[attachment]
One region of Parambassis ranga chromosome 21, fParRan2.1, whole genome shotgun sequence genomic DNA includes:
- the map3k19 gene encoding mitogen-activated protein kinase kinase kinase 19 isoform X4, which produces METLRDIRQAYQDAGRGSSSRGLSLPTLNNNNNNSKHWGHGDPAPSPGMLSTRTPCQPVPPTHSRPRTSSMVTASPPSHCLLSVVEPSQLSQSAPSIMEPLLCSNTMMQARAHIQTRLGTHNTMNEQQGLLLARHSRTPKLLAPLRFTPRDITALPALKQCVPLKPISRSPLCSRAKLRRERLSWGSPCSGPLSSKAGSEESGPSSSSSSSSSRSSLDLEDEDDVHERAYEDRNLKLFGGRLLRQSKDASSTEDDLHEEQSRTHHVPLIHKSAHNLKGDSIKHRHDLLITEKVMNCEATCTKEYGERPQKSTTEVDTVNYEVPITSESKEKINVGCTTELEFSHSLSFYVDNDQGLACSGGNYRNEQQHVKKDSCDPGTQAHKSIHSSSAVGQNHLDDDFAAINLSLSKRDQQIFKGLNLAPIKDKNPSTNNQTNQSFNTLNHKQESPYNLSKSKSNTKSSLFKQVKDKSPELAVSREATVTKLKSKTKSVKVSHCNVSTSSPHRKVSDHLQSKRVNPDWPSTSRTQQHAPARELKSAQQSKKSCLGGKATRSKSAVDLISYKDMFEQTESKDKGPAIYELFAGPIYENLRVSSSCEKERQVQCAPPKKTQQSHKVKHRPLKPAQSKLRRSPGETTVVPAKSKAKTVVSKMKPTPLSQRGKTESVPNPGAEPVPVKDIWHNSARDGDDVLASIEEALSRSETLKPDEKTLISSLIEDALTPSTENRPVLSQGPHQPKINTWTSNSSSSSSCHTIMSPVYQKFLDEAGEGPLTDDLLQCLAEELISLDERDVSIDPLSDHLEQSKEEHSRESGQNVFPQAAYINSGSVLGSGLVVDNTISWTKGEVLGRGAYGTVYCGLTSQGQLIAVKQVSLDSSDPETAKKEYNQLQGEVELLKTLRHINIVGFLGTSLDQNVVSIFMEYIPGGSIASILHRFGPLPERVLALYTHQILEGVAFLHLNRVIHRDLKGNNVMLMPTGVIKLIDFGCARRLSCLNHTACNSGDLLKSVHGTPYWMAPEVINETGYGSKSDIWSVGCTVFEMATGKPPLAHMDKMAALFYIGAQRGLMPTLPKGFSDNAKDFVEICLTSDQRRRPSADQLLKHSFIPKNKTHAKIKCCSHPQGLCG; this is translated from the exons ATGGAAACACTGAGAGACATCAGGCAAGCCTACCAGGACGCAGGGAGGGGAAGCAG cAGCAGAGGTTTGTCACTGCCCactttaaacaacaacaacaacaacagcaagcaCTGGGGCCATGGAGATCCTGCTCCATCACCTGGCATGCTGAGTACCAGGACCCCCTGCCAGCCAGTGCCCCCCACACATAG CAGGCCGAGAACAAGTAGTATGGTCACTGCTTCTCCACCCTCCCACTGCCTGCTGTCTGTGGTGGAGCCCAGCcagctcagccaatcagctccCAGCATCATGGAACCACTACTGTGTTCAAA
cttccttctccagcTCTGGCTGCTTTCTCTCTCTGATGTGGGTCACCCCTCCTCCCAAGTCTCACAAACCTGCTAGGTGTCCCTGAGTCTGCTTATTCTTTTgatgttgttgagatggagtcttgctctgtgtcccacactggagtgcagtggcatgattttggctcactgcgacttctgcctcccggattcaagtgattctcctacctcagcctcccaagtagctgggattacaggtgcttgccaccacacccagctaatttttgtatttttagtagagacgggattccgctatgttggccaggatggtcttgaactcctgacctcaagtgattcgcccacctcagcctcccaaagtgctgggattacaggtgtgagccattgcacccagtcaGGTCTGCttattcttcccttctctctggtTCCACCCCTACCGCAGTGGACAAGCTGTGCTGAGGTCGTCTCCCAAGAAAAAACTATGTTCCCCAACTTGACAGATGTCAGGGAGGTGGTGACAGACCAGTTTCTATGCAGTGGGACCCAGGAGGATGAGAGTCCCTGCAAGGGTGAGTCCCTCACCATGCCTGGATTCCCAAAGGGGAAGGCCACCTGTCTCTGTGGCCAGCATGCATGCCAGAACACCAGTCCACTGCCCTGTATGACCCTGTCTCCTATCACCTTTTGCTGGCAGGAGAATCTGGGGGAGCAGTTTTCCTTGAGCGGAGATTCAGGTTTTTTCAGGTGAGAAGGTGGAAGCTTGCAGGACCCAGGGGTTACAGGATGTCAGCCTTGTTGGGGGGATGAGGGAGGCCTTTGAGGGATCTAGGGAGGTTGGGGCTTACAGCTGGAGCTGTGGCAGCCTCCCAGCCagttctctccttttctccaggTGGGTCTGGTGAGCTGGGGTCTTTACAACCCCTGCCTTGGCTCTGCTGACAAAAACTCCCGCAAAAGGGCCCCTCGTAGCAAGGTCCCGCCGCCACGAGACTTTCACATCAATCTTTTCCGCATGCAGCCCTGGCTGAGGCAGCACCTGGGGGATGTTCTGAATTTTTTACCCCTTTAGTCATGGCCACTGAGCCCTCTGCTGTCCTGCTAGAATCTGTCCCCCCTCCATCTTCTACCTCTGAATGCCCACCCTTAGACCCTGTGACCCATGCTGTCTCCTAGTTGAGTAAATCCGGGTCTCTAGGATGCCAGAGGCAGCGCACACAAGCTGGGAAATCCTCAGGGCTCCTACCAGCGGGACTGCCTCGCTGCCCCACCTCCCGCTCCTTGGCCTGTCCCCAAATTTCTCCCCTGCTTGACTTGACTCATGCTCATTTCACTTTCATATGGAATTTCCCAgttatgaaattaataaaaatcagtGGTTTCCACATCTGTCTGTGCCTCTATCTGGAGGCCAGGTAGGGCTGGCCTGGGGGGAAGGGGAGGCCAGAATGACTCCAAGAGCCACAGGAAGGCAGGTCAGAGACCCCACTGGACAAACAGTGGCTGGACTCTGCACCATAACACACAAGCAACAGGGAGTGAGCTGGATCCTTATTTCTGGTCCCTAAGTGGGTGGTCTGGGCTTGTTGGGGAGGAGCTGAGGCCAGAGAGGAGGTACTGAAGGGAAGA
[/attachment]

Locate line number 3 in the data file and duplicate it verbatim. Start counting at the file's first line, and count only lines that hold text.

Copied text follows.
cttccttctccagcTCTGGCTGCTTTCTCTCTCTGATGTGGGTCACCCCTCCTCCCAAGTCTCACAAACCTGCTAGGTGTCCCTGAGTCTGCTTATTCTTTTgatgttgttgagatggagtcttgctctgtgtcccacactggagtgcagtggcatgattttggctcactgcgacttctgcctcccggattcaagtgattctcctacctcagcctcccaagtagctgggattacaggtgcttgccaccacacccagctaatttttgtatttttagtagagacgggattccgctatgttggccaggatggtcttgaactcctgacctcaagtgattcgcccacctcagcctcccaaagtgctgggattacaggtgtgagccattgcacccagtcaGGTCTGCttattcttcccttctctctggtTCCACCCCTACCGCAGTGGACAAGCTGTGCTGAGGTCGTCTCCCAAGAAAAAACTATGTTCCCCAACTTGACAGATGTCAGGGAGGTGGTGACAGACCAGTTTCTATGCAGTGGGACCCAGGAGGATGAGAGTCCCTGCAAGGGTGAGTCCCTCACCATGCCTGGATTCCCAAAGGGGAAGGCCACCTGTCTCTGTGGCCAGCATGCATGCCAGAACACCAGTCCACTGCCCTGTATGACCCTGTCTCCTATCACCTTTTGCTGGCAGGAGAATCTGGGGGAGCAGTTTTCCTTGAGCGGAGATTCAGGTTTTTTCAGGTGAGAAGGTGGAAGCTTGCAGGACCCAGGGGTTACAGGATGTCAGCCTTGTTGGGGGGATGAGGGAGGCCTTTGAGGGATCTAGGGAGGTTGGGGCTTACAGCTGGAGCTGTGGCAGCCTCCCAGCCagttctctccttttctccaggTGGGTCTGGTGAGCTGGGGTCTTTACAACCCCTGCCTTGGCTCTGCTGACAAAAACTCCCGCAAAAGGGCCCCTCGTAGCAAGGTCCCGCCGCCACGAGACTTTCACATCAATCTTTTCCGCATGCAGCCCTGGCTGAGGCAGCACCTGGGGGATGTTCTGAATTTTTTACCCCTTTAGTCATGGCCACTGAGCCCTCTGCTGTCCTGCTAGAATCTGTCCCCCCTCCATCTTCTACCTCTGAATGCCCACCCTTAGACCCTGTGACCCATGCTGTCTCCTAGTTGAGTAAATCCGGGTCTCTAGGATGCCAGAGGCAGCGCACACAAGCTGGGAAATCCTCAGGGCTCCTACCAGCGGGACTGCCTCGCTGCCCCACCTCCCGCTCCTTGGCCTGTCCCCAAATTTCTCCCCTGCTTGACTTGACTCATGCTCATTTCACTTTCATATGGAATTTCCCAgttatgaaattaataaaaatcagtGGTTTCCACATCTGTCTGTGCCTCTATCTGGAGGCCAGGTAGGGCTGGCCTGGGGGGAAGGGGAGGCCAGAATGACTCCAAGAGCCACAGGAAGGCAGGTCAGAGACCCCACTGGACAAACAGTGGCTGGACTCTGCACCATAACACACAAGCAACAGGGAGTGAGCTGGATCCTTATTTCTGGTCCCTAAGTGGGTGGTCTGGGCTTGTTGGGGAGGAGCTGAGGCCAGAGAGGAGGTACTGAAGGGAAGA